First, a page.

Note. These data were freely obtained from the Human Protein Atlas (http://www.proteinatlas.org) based on immunohistochemistry staining in normal human kidney samples. Abbreviations: NA: not applicable; STX17: Syntaxin 17; CDIP1: cell death-inducing p53 target 1; ORP5/8: oxysterol-binding protein-related proteins 5/8; BiP: 78 KDa glucose-regulated protein; NCS1: neuronal calcium sensor 1; Gp78: autocrine motility factor receptor; TCA cycle: tricarboxylic acid cycle.
3. MAMs: Assessment and Manipulation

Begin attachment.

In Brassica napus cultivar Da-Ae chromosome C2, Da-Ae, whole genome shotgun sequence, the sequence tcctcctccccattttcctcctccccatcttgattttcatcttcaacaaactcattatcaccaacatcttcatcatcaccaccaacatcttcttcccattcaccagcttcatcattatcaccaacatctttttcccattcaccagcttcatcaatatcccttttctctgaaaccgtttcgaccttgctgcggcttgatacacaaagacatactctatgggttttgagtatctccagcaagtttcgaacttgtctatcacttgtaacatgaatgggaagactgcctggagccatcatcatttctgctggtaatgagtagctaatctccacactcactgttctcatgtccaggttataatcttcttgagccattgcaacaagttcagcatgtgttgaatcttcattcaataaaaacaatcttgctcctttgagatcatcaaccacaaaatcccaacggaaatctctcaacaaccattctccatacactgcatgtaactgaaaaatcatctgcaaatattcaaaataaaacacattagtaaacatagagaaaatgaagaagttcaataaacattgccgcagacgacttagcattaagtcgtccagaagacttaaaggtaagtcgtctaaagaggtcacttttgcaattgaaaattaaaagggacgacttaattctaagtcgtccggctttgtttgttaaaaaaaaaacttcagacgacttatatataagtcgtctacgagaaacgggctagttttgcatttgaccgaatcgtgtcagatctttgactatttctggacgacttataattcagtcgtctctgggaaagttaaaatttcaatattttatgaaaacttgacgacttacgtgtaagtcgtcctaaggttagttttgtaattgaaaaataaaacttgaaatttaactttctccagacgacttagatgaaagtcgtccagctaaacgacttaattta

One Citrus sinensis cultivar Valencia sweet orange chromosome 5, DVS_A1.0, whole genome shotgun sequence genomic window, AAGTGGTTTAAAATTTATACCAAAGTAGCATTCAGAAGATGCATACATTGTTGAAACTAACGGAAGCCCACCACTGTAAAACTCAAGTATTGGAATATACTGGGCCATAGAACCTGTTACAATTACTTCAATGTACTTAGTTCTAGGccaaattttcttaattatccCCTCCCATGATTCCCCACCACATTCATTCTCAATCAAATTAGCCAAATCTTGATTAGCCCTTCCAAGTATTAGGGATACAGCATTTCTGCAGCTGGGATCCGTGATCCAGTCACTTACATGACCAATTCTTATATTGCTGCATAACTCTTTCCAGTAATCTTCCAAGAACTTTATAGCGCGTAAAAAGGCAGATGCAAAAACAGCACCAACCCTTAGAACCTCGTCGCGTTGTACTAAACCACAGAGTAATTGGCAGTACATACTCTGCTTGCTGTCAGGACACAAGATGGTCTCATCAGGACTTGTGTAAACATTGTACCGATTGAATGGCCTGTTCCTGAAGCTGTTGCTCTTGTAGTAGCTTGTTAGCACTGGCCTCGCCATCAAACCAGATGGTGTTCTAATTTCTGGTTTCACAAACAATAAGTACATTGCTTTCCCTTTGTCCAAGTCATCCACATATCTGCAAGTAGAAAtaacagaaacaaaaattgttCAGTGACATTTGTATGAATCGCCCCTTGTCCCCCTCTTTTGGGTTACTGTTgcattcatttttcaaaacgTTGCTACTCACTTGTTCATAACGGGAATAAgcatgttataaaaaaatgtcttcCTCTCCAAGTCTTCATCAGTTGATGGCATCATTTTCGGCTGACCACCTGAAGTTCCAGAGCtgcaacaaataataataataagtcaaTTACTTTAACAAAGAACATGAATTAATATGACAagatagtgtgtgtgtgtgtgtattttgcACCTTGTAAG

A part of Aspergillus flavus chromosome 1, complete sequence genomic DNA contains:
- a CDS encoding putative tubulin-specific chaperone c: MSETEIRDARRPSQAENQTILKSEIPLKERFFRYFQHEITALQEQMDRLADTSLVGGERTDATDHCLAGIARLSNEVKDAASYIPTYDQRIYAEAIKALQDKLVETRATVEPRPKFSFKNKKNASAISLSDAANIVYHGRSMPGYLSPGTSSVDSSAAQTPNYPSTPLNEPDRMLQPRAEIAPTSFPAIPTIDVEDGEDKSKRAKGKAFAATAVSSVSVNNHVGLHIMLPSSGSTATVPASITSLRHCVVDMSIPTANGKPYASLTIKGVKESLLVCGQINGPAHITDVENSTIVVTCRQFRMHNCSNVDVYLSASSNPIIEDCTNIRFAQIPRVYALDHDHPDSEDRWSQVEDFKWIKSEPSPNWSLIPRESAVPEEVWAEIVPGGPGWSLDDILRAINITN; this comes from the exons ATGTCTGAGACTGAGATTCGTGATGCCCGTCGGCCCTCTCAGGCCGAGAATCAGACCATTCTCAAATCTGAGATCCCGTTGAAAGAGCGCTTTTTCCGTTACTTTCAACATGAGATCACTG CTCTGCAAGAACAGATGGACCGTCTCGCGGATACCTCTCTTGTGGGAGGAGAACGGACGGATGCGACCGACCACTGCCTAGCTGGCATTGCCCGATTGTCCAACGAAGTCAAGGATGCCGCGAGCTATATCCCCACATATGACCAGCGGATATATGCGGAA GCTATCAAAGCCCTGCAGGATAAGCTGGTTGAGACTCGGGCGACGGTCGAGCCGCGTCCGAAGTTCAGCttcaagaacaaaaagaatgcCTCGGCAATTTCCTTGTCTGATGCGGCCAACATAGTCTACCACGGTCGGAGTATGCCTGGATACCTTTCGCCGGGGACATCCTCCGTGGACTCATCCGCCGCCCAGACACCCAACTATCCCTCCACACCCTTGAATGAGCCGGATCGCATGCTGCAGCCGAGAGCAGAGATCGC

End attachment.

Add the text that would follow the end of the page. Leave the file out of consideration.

Many approaches have been used to evaluate the structure and function of MAMs. The most preeminent methodology to visualize MAMs interactions is transmission electron microscopy (TEM), which offers the nanometer resolution required to quantify the thickness of MAMs, the number of contacts, and the length of their interface  (Figure 2(a)). This technique, coupled with thin tomography, has been used to provide further insight into the 3D nature of organelle contacts [19, 53]. However, TEM is labor intensive and can reflect only the static status of the cells. More importantly, it cannot reveal true MAMs but rather only physical proximity; TEM can reveal a mitochondrion surrounded by an ER, but physical proximity is not necessarily a MAM (Figure 2(a), B). In fact, according to the definition of MAMs, such a structure may contain MAMs areas but does not represent a MAM around the entire mitochondrion. Without labeling of the respective MAMs-associated proteins, one can only claim to visualize physical proximity but not MAMs in the given figure. Special care should be taken to analyze experimental results when using TEM to quantify MAMs. Confocal microscopy is another strategy to measure juxtaposition between two organelles by using the mitochondria and ER selectively targeted fluorescent proteins (FPs)  or Tracker probes  (Figure 2(b)), and Manders’ colocalization coefficient calculated by ImageJ is used to measure the colocalization of ER and mitochondria . In general, MitoTracker probe accumulation and labeling the organelle is dependent on the mitochondrial membrane potential. Thus, the use of mitochondrial-targeted genetically encoded FPs, which are not sensitive to changes of mitochondrial conditions, including membrane potential and redox status, is highly recommended . Additionally, alterations in organelle morphology could complicate the interpretation of fluorescence imaging and can sometimes be misleading . More importantly, the thickness of MAMs is far below the resolution of confocal microscopes (approximately 150-300 nm). Therefore, this approach is more a measure of organelle proximity rather than the formation of actual MAMs [53, 55]. Even so, it is the easiest and most widely available approach to analyze the dynamic of MAMs in living cells. To overcome these drawbacks, a split-GFP-based reporter was designed to monitor dynamic changes in MAMs by confocal microscopy under normal or stressful cellular conditions . Recently, an in situ proximity ligation assay (PLA) has been applied to visualize and quantify endogenous MAMs in fixed cells by using the close proximity between proteins of the OMM (VDAC1) and of the ER membrane (IP3R1/2) at the MAMs interface [57, 58]. Finally, due to their specific lipid nature that renders them lower density membranes, MAMs can then be purified using Percoll density gradients and ultracentrifugation [59, 60]. A biochemically isolated MAMs fraction consists of membrane fragments from both the ER and the OMM that had been in close contact at the time of cellular subfractionation. Besides, the ER portion of the MAMs fraction has the features of a detergent-resistant lipid raft and is rich in cholesterol and sphingomyelin [61–63]. While there is still a lack of appropriate markers to detect MAMs, commonly used markers include long-chain acyl-CoA synthase (ACS4/FACL4) , phosphatidylethanolamine N-methyltransferase 2 (PEMT2) , phosphatidylserine synthases (PSS1/2), and diacylglycerol acyltransferase (DGAT2) . Among them, FACL4 is thought to be the most reliable protein. However, it should be noted that none of the above proteins are exclusively presented at MAMs. Therefore, combined detection of MAMs-rich proteins (such as FACL4) along with other organelle-specific markers (i.e., ER, mitochondria, nucleus, and cytosol) is highly recommended to characterize a good fractionation of MAMs . Additionally, MAMs can still be isolated from frozen samples, although these should only be used for protein or lipid composition analysis. If needed for any analysis of activity, MAMs should be isolated from fresh samples and assayed within 2-3 h after isolation .